South Korean Crypto Exchange Pure Bit Exit Scams After Raising 13,000 ETH

South Korea cryptocurrency exchange Pure Bit has recently pulled an exit scam after raising a total of 13,000 ETH through an initial coin offering (ICO). At press time, the amount raised is worth $2.7 million.

The team behind Pure Bit reportedly remained anonymous as its ICO was based in South Korea, which banned the fundraising practice months ago. This gives projects the perfect excuse to remain anonymous, but makes it riskier for investors.

The team behind the scam seemingly shut down its website before moving the 13,000 ETH from its wallets, and kicked every member off of its Kakao group chat before posting “sorry” and “thanks” to its communication channels.

On Reddit, one user pointed out that things look bad for investors, who will likely have to try and follow the funds on the blockchain to try to get something back.

They have gotten rid of every evidence. Website hosted by fake name / out of Korea host / messenger / contacts were all fake too. Now their only hope is to keep on track with that ether and hope for the best.

The team behind Pure Bit has already deleted its social media accounts as well. It promised investors a Pure Coin, which would serve as the native token of its cryptocurrency exchange, and would pay holders regular dividends.

Those who used the coins while trading were reportedly going to be rewarded as well. To get more investors on board, Pure Bit was running an affiliate campaign that rewarded users extra tokens for bringing in new investors. The minimum investment amount was of 5 ETH.

The project’s ICO was set to end on November 30, but the team seemingly decided not to wait to pull the scam. As CryptoGlobe covered, exit scams have been regular this year, so much so that a report suggested they’ve taken over $100 million from investors.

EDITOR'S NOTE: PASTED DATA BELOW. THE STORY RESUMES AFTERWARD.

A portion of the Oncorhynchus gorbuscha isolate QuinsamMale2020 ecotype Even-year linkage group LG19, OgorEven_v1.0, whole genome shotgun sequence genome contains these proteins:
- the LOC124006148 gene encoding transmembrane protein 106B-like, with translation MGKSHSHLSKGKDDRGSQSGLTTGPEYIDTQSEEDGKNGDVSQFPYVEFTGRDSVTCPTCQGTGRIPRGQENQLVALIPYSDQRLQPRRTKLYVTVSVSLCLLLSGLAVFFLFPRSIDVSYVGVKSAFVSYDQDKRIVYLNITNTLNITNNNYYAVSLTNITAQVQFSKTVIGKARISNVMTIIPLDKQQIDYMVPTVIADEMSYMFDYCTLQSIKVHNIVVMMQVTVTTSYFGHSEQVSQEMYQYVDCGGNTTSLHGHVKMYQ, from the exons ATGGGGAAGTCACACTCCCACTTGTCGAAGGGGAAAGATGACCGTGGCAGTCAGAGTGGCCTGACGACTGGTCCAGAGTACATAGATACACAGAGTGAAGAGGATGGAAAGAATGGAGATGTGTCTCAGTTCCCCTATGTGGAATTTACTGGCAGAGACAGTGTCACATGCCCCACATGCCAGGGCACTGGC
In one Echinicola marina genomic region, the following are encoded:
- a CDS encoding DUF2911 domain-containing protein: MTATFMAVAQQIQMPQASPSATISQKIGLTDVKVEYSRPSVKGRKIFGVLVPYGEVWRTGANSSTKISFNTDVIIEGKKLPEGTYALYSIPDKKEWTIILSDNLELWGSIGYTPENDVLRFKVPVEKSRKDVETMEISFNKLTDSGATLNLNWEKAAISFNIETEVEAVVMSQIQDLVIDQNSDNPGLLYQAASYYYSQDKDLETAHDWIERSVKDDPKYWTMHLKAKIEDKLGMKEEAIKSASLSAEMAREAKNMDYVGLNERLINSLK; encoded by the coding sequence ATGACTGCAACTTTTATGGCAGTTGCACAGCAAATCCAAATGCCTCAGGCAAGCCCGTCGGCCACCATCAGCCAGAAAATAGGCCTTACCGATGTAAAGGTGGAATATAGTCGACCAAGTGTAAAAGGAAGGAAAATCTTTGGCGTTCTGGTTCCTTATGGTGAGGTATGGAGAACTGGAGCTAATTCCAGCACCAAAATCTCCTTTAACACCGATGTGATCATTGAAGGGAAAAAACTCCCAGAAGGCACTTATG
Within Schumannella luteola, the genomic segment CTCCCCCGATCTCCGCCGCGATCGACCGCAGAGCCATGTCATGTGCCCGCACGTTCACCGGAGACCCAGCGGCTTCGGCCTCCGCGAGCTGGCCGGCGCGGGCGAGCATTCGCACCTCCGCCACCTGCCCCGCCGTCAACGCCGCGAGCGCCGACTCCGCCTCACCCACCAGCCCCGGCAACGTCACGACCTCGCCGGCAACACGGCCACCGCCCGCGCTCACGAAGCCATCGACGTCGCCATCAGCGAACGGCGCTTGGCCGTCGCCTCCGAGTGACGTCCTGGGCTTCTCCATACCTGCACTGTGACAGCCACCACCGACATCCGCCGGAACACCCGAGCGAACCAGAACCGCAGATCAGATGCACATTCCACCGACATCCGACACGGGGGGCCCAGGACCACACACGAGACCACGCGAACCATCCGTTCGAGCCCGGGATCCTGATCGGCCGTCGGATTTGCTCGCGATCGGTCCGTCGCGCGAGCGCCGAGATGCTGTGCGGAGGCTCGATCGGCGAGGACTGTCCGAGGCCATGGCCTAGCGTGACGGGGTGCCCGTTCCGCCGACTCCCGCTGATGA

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Attacker Exploits Defi Protocol to Make $360,000 in a Single Transaction

Francisco Memoria

Ab attacker has managed to exploit the decentralized finance (DeFi) protocol bZx to make over $360,000 worth of profit in a single transaction through what’s known as flash loan.

Using a decentralized trading platform dYdX, a hacker borrowed 10,000 ETH, currently worth around $2.5 million, and then sent half of it to decentralized finance lending platform Compound, and half to decentralized trading platform bZx.

Using the funds on Compound, it borrowed 112 wrapped bitcoin tokens (wBTC), ERC-20 tokens backed 1:1 by bitcoin. Using the half on bZx, the hacker entered a short position for 112 wBTC. He then sent the 112 wBTC it got from Compound to another trading platform, Uniswap, in a move that lowered the price of the tokens which made the short sale profitable.

The hacker then repaid his loan to dYdX and kept the profit from the short sale, 1,300 ether that were then worth $360,000. All of this was made in a single transaction that cost around $8 worth of transaction fees.

single transactionSource: Etherscan

The attack was pulled in a single transaction through what’s known as a flash loan. Essentially, the attacker borrowed 10,000 ETH without any collateral as he borrowed the funds in the same transition that paid them back. Through a smart contract, it was possible to pull the transaction.

Using the exploit, the hacker made over 1,000 ETH in profit and cost the bZx protocol over $620,000 in equity. bZx has made it clear users won’t suffer from the loss as it will compensate them. Those behind the project are set to release a detailed analysis at 5pm MST.

Data from DeFi Pulse shows that investors quickly started withdrawing from bZx right after the incident occurred, but started regaining confidence as soon as the project addressed the issue and clarified they wouldn’t be socializing the loss.

Featured image via Pixabay.